A family of generalized quantum entropies: definition and properties

A family of generalized quantum entropies: definition and properties


We present a quantum version of the generalized -entropies, introduced by Salicrú et al. for the study of classical probability distributions. We establish their basic properties, and show that already known quantum entropies such as von Neumann, and quantum versions of Rényi, Tsallis, and unified entropies, constitute particular classes of the present general quantum Salicrú form. We exhibit that majorization plays a key role in explaining most of their common features. We give a characterization of the quantum -entropies under the action of quantum operations, and study their properties for composite systems. We apply these generalized entropies to the problem of detection of quantum entanglement, and introduce a discussion on possible generalized conditional entropies as well.


During the last decades a vast field of research has emerged, centered on the study of the processing, transmission and storage of quantum information [1]. In this field, the need of characterizing and determining quantum states stimulated the development of statistical methods that are suitable for their application to the quantum realm [5]. This entails the use of entropic measures particularly adapted for this task. For this reason, quantum versions of many classical entropic measures started to play an increasingly important role, being von Neumann entropy [9] the most famous example, with quantum versions of Rényi [10] and Tsallis [11] entropies as other widely known cases. Many other examples of interest are also available in the literature (see, for instance, [12]).

Quantum entropic measures are of use in diverse areas of active research. For example, they find applications as uncertainty measures (as is the case in the study of uncertainty relations [15]); in entanglement measuring and detection [21]; as measures of mutual information [28]; and they are of great importance in the theory of quantum coding and quantum information transmission [1].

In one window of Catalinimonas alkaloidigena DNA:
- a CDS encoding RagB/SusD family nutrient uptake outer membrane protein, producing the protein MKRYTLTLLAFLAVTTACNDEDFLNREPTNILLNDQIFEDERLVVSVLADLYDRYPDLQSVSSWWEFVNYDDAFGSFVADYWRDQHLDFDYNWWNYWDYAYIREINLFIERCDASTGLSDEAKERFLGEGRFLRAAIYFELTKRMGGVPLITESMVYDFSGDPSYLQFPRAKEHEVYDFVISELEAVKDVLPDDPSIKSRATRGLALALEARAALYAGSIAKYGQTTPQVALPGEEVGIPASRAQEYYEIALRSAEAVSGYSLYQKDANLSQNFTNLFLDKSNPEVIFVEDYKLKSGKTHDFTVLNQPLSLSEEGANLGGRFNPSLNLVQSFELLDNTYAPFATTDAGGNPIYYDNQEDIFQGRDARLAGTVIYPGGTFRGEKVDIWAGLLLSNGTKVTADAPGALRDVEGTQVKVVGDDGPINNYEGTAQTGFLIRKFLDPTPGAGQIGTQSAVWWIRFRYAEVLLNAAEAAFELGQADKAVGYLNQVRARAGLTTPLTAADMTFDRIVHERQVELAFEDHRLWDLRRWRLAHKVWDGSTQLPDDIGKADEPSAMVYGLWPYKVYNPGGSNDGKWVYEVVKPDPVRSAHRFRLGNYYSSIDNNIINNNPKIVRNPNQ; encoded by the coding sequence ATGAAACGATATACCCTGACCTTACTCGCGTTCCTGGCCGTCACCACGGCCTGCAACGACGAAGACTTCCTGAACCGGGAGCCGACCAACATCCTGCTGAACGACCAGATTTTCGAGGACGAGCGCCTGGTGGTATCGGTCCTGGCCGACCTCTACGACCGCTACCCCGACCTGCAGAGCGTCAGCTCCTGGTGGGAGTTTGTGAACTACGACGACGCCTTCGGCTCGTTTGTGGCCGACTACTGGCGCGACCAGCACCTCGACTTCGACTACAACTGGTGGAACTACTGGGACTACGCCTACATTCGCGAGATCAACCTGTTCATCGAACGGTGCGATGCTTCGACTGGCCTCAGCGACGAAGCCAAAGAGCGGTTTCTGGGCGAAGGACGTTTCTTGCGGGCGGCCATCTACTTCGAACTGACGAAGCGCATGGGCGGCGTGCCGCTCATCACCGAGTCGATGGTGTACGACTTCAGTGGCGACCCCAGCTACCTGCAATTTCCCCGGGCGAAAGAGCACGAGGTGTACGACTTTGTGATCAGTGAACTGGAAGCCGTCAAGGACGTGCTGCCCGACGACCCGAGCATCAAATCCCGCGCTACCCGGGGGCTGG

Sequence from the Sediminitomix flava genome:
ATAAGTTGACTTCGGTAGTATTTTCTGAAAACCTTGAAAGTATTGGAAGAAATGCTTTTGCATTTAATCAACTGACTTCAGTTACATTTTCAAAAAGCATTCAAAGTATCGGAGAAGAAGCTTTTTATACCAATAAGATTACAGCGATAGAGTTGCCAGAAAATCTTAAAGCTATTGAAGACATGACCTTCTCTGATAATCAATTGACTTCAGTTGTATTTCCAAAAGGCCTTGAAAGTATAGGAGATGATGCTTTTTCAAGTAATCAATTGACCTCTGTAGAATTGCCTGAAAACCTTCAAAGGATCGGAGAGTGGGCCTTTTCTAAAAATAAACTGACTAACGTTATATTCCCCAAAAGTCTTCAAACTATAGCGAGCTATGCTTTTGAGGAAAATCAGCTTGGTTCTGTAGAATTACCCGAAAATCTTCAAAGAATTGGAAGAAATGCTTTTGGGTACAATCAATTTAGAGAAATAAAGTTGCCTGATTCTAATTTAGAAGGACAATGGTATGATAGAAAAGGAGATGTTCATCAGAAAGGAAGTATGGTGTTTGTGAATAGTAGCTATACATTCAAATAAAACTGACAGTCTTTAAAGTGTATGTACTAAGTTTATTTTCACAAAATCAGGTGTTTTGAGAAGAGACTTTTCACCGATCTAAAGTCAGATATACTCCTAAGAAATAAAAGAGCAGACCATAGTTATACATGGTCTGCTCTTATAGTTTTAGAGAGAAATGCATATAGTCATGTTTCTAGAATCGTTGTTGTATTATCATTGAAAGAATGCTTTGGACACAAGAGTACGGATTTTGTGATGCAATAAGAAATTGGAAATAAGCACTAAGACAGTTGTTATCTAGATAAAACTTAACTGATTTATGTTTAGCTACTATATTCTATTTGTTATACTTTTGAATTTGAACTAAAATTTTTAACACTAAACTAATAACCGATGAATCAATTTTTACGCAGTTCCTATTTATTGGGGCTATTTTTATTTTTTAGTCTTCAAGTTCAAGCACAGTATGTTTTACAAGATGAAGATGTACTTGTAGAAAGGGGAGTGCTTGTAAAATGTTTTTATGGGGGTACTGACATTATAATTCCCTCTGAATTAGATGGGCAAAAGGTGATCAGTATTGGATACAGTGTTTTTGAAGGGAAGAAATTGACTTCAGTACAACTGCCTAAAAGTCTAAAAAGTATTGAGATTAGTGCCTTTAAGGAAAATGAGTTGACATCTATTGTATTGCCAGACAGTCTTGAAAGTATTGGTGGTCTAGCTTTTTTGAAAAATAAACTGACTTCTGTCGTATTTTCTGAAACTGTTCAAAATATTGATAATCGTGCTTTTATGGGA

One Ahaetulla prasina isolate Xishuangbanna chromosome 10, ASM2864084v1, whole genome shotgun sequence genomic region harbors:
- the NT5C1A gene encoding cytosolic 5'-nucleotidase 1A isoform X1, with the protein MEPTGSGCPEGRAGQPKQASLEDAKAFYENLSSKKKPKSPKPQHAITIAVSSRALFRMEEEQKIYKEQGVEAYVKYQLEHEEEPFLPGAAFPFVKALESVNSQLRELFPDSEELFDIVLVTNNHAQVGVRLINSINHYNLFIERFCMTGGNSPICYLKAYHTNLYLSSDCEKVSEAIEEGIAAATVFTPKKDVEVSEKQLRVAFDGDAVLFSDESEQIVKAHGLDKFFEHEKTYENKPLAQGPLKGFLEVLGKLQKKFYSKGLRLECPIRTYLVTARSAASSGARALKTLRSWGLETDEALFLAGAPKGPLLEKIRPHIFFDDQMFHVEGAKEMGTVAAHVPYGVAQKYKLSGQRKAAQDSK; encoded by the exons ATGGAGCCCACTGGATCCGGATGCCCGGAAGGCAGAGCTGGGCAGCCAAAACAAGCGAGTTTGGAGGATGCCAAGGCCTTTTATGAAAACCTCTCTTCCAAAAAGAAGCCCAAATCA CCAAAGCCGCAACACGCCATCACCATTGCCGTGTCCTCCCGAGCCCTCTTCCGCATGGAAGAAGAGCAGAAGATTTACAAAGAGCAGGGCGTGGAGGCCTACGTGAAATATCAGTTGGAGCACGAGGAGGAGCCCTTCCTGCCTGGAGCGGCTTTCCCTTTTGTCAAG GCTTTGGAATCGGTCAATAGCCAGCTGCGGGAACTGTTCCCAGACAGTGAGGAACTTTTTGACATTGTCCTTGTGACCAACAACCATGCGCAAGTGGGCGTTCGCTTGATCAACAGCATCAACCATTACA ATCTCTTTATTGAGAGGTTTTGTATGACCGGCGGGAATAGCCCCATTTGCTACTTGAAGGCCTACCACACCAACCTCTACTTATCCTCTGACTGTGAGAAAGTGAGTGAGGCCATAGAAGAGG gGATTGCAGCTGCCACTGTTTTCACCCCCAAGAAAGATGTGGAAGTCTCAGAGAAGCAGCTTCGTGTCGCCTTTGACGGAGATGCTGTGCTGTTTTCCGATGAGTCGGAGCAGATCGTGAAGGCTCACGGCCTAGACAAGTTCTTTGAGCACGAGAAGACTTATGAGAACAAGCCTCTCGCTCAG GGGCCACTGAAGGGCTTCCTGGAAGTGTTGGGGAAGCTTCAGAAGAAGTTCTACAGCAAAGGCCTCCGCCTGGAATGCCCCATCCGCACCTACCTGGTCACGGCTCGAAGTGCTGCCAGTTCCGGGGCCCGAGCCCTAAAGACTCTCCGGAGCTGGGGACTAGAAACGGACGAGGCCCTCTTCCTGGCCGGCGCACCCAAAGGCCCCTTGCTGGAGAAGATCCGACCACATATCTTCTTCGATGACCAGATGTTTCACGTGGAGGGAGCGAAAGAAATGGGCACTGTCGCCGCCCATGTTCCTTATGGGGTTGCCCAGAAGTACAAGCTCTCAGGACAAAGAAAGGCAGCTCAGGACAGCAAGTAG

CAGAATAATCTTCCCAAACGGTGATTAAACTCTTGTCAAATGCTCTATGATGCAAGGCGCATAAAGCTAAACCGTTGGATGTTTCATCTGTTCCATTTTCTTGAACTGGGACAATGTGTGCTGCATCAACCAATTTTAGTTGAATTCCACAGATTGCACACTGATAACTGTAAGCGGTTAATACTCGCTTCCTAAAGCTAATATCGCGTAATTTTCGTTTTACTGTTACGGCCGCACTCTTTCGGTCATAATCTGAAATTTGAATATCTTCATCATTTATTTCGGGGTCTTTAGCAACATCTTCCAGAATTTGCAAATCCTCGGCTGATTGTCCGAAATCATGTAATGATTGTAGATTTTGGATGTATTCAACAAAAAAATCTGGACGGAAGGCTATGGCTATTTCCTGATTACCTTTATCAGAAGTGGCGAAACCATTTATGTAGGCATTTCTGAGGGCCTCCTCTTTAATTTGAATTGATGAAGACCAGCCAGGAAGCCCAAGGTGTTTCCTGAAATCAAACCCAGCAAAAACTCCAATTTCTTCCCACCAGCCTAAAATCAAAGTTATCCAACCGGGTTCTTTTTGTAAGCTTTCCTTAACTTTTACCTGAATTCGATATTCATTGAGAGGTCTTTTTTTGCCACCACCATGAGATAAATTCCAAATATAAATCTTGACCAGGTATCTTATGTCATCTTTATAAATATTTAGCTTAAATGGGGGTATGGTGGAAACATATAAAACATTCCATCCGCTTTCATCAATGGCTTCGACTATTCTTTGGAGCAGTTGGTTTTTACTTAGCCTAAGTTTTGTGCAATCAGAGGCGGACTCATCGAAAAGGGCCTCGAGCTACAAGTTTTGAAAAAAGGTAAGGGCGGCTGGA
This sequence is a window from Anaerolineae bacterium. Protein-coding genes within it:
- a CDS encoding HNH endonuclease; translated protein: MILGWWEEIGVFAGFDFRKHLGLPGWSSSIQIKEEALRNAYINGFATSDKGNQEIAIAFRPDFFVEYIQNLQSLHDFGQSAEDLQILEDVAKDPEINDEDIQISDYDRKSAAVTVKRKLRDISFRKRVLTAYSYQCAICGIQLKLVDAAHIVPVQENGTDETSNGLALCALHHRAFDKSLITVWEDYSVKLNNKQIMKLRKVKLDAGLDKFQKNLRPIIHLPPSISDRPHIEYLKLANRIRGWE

The alluded quantum entropies are nontrivially related, and while they have many properties in common, they also present important differences. In this context, the study of generalizations of entropic measures constitutes an important tool for studying their general properties. In the theory of classical information measures, Salicrú entropies [35] are, up to now, the most generalized extension containing the Shannon [36], Rényi [10] and Tsallis [11] entropies as particular examples and many others as well [37]. But a quantum version of Salicrú entropies has not been studied yet in the literature. We accomplish this task by introducing a natural quantum version of the classical expression. Our construction is shown to be of great generality, and contains the most important examples (von Neumann, and quantum Rényi and Tsallis entropies, for instance) as particular cases.

We show that several important properties of the classical counterpart are preserved, whereas other new properties are specific of the quantum extension. In our proofs, one of the main properties to be used is the Schur concavity, which plays a key role, in connection with the majorization relation [25] for (ordered) eigenvalues of density matrices. Our generalization provides a formal framework which allows to explain why the different quantum entropic measures share many properties, revealing that the majorization relation plays an important role in their formal structure. At the same time, we give concrete clues for the explanation of the origin of their differences. Furthermore, the appropriate quantum extension of generalized entropies can be of use for defining information-theoretic measures suitable for concrete purposes. Given our generalized framework, conditions can then be imposed in order to obtain families of measures satisfying the desired properties.